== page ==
- Photo via Official Website
When the schedule for 2016's LouFest was finally revealed a few months ago, there was much to love: foremost, the festival boasted a more diverse and representative lineup that encompassed rock, country, soul, hip-hop and blues. But looking past the marquee names, local music fans likely felt validated by the increased number of St. Louis bands on the bill. Many hometown bands helping put the "Lou" in LouFest have been on the grind for years — bands such as Foxing, Bruiser Queen, Aaron Kamm & the One Drops and Illphonics have hustled both in and out of town to spread their music.
One local act, though, was a bit of a sleeper pick: The Sleepy Rubies, the acoustic folk act helmed by Emily Wallace and Ali Ruby, has just released its first EP. The pair aren't exactly new to local stages — the two have performed around town, together and separately, for years — and the Sleepy Rubies' five-song Great Big Love shows the singers' prowess at crafting both sensitive and powerful songs about creative and romantic queries.
Wallace and Ruby are sisters, first by adoption and later by harmony and musical intuition. Over email, the pair talked about their evolution, beginning in Winfield, Missouri, where they used to square off against each another at talent shows. "We started singing and playing shows at fifteen and sixteen in St. Louis and the surrounding cities," Ruby says. "Emily and Ali, that's what we called ourselves."
The sisters have drifted in and out of other musical projects — Wallace in particular is frequently seen performing solo gigs and singing with Al Holliday's East Side Rhythm Band. But earlier this year, Ruby and Wallace decided to rebrand their act and record with Jason McEntire at Sawhorse Studio. "Our family's last name is Ruby and our music is laid-back, so we started calling this project the Sleepy Rubies," Ruby explains. "With all of our musical history, I think we wanted something fresh and new and easy."
The EP begins with something akin to a mission statement with "South City," a rumination on personal success and artistic fulfillment. The song suggests that while few on the south side are striking it rich, the simple pleasures of love, fellowship and music more than make up for some elusive windfall.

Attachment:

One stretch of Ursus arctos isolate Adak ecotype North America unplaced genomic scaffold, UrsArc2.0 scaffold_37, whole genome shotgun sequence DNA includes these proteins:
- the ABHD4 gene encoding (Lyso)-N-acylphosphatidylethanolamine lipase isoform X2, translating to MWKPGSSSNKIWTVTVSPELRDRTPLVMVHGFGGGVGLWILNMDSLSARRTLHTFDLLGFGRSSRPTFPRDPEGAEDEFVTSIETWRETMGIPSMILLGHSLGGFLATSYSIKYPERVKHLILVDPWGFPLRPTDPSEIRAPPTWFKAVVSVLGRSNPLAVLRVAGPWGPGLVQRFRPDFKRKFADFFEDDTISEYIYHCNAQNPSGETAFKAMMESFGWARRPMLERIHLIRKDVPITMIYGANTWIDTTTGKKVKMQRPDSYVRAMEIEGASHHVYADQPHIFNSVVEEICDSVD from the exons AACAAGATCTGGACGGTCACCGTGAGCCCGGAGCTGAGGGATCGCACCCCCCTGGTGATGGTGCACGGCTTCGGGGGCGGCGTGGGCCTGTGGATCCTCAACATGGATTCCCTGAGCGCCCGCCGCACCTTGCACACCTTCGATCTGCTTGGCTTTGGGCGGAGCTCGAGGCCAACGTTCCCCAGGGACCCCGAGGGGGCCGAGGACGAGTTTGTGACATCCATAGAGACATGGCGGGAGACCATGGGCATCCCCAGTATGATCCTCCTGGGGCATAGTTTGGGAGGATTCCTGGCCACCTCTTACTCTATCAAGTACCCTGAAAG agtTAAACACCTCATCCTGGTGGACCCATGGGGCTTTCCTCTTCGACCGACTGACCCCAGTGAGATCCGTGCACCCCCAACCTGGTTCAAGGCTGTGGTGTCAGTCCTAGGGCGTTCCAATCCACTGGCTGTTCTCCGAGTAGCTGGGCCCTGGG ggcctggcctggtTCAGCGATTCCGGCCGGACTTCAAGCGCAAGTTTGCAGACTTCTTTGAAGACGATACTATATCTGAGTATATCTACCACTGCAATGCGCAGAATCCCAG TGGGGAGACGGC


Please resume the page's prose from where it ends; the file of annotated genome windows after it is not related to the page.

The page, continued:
"We have this beautiful, supportive community in south city St. Louis of musicians, artists, chefs, mail carriers, mechanics, bartenders and so on," Wallace says. "We have some pretty perfect pets and dudes. We are sisters that get to make music together and play awesome shows with awesome people. This is a great life.
"The song "South City" reflects that whole attitude," she continues. "Being grateful for what we have and letting this new musical journey go carefree and easy has helped on the happiness front tremendously."
As befitting their origins as a duo, the Sleepy Rubies' material is centered around the sisters' voices and Wallace's guitar. "Colorado," the EP's second track, thrums with the interplay between vocal stridency and gentleness in a song about lovers' wanderings and reclamations. It's a simple arrangement, and one that benefits from not sounding overstuffed, and Jim Peters' (Fog Lights, the Provels) lead guitar line gives folksy counterpoint to the pointed rhythmic strums.
"Since we've been playing music in St. Louis for so long, we are lucky to have a massive amount of talented friends," Ruby says. "There are some incredible players in this town." In addition to Peters, Tony Barbata, Mark Hochberg and Shawn Hart contribute to the recording, which features a dramatic grand piano on the title track and sensitive string work on "Darlin." Those collaborations have bled onto the stage as well, as the band's late-July release show was filled in with accompanying players. "Playing Off Broadway for our CD release show just reaffirmed that we are so lucky to have four brilliant performers making music with us," Ruby says.
As the Sleepy Rubies prepare to play LouFest in September, Wallace and Ruby have had to pinch themselves again and again over the opportunity. After receiving the invitation, "we jumped around quite a bit, punching the air and dry-humping lamps, coffee tables and different things around our homes," Wallace says. "It was super mind-blowing."
Even if they are the newest band on the bill, Wallace and Ruby will rely on their decade-plus of performance, songwriting and sisterhood to make a strong impression. "We plan on writing, practicing and really trying to make our hour slot be as badass as possible," Wallace says. "Being a brand new group, it might seem like we are out of our league to some, but we are all seasoned players. We are just so thankful and pumped."
Stream Great Big Love below: